Joseph Forgave his Brothers
Keith Waaraniemi | 2012 January/February Shepherd's Voice
Joseph Forgave His Brothers
I pray that you can forgive your brothers for their sin against you.
Joseph’s brothers gave this message to Joseph after their father Jacob died. They said that their father wanted it relayed to him. Why did Joseph’s brothers say this? They feared that now Joseph would take revenge on them for their hateful deed against him.
The wonderful story of Joseph tells of a believing boy who wanted to be obedient to his believing father and Heavenly Father. Once when Joseph was about 17 years old, his father sent him to check on his brothers who shepherded Jacob’s flocks. His brothers hated Joseph because he was a believer and wanted to do what is right before God. When they saw him coming they decided to kill him, but then chose instead to sell him as a slave into Egypt. Then they told their father that a wild animal had killed Joseph. Jacob cried for many days.
Joseph was alone in faraway Egypt, but the Bible says that the Lord was with him and he was happy and successful. Joseph came to Egypt as a slave. He was made overseer over the house of Potiphar, an officer of Egypt’s Pharoah. Potiphar’s wife lied about Joseph and he was put into prison. Even in prison “the Lord was with him, and that which he did, the Lord made it to prosper” (Gen. 39:23).
Because God had once given Joseph wisdom to interpret dreams, he was eventually taken out of prison and brought before the Pharaoh to interpret his dreams that no one else could interpret. The dreams told of seven good years and seven lean or poor years. Pharaoh understood that God was with Joseph and made him ruler over the entire land. God gave Joseph wisdom to store food during seven good years when the crops grew well.
Eventually Joseph’s brothers had to go down into Egypt to buy food because the land of Canaan experienced famine. At first, Joseph acted like he did not know his brothers and began to sternly question them. They said that they are 10 brothers, with the youngest one left at home, and one dead. The brothers became fearful that now God was punishing them because they sold Joseph. Joseph asked that they bring their youngest brother to prove they were being truthful. He wanted to see his younger brother Benjamin.
When the brothers brought their food home to Jacob and told what they had experienced, Jacob feared letting his youngest son Benjamin go to Egypt, but eventually there was no choice because their food ran out. When Joseph saw his brother Benjamin, he was so overcome with joy that he went into his own room and wept. Eventually Joseph couldn’t help but tell his brothers who he was. He cried so loud that the Egyptians and the house of Pharaoh heard it. He hugged his brothers and said, “I am Joseph; doth my father yet live?…Come near to me…I am Joseph your brother” (Gen. 45:3,4). He told them not to worry or be “angry with yourselves…for God did send me before you to preserve life” (Gen. 45:5). “And he fell upon his brother Benjamin’s neck, and wept…Moreover he kissed all his brethren, and wept upon them” (Gen. 45:14,15).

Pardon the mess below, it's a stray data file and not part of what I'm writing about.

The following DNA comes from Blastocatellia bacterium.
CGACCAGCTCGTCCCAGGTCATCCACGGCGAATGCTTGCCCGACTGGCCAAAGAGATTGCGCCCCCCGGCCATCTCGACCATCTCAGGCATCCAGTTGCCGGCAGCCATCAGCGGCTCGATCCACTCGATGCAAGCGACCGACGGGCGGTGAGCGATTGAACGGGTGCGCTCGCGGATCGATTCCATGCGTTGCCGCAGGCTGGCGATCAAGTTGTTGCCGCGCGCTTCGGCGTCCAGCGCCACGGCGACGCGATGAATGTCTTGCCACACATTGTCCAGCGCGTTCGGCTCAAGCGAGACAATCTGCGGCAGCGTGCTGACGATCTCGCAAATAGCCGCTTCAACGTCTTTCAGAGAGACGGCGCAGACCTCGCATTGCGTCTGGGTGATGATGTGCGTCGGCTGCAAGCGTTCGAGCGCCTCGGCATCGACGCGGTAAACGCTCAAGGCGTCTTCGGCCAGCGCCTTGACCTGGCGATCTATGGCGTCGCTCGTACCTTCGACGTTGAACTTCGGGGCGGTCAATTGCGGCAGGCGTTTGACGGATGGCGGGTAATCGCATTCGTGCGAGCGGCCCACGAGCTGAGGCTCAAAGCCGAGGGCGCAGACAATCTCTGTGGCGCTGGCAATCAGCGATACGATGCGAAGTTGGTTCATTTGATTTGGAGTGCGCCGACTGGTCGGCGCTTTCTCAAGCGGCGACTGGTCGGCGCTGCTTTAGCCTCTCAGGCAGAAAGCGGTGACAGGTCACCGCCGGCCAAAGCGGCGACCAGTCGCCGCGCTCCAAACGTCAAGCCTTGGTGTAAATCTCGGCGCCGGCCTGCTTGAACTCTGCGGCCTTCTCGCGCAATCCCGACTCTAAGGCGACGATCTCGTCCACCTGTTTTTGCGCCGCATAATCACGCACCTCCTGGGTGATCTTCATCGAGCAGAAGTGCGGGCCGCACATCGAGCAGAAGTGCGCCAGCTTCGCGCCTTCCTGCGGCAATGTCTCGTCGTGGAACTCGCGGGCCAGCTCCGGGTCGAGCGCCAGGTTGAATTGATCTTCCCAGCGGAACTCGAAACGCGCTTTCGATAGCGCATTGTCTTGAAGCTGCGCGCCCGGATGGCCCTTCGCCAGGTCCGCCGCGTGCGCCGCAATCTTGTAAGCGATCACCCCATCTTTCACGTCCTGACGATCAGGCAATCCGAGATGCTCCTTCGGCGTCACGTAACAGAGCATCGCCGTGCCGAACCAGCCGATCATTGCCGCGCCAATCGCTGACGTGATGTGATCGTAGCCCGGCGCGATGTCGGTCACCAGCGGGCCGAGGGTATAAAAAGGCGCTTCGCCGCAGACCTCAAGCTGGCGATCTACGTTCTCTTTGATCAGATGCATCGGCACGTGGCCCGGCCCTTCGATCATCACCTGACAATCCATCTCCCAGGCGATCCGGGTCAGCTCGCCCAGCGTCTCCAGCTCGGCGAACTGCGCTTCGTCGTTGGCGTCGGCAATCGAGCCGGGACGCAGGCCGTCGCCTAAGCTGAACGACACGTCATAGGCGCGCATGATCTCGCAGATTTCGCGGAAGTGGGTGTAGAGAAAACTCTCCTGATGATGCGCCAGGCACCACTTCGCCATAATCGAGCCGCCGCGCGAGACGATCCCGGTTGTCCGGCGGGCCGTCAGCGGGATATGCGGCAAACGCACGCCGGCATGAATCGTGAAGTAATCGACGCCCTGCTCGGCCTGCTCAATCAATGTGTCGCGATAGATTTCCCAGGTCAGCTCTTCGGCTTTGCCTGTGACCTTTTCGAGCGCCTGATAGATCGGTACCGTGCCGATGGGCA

Following all of this, Joseph had his father and the entire family moved to Egypt. When they met, Joseph and his father hugged and wept for a long time. They had not seen each other for 22 years. After 17 years in Egypt, Jacob died.
After Jacob’s burial in Canaan, Joseph’s brothers worried that Joseph was now going to take revenge on them for selling him. They sent a messenger to Joseph saying that before death, their father said to ask Joseph to forgive his brothers’ sins. Joseph wept when they spoke to him and said, “Fear not: for am I in the place of God? But as for you, ye thought evil against me; but God meant it unto good…to save much people alive…And he comforted them, and spake kindly unto them” (Gen. 50:19–21).
Think about and discuss with your parents what we learn from the story of Joseph:
What blessings can you see in Joseph’s life when he was obedient to God?
If you were Joseph, would you have felt bitter and carried a grudge towards the brothers for what they did? Would it have been hard to forgive? (Mark 11:26)
What should you do if someone has said something bad about you, or done something to you that has made you mad, or hurt you, or made you feel sad? (Matt. 18:15–18; Gal. 6:1,2; John 13:1–15)
Who said that the believers can forgive sins? (John 20:22,23)
How do we apologize and forgive? Do we just say, “I’m sorry” and “That’s okay”? (Luke 24: 46,47; Eph. 1:7; Col. 1:14)
Have you remembered how much God has needed to forgive you? (Eph. 2:8)
How many times should we forgive our brother or sister? (Matt. 18: 21,22)
Does God remember forgiven sins? Should we? (Isa. 38:17; Ps. 103:12)
What is our power to battle against sin? (Rom. 1:15,16)
January/February 2012 Shepherd’s Voice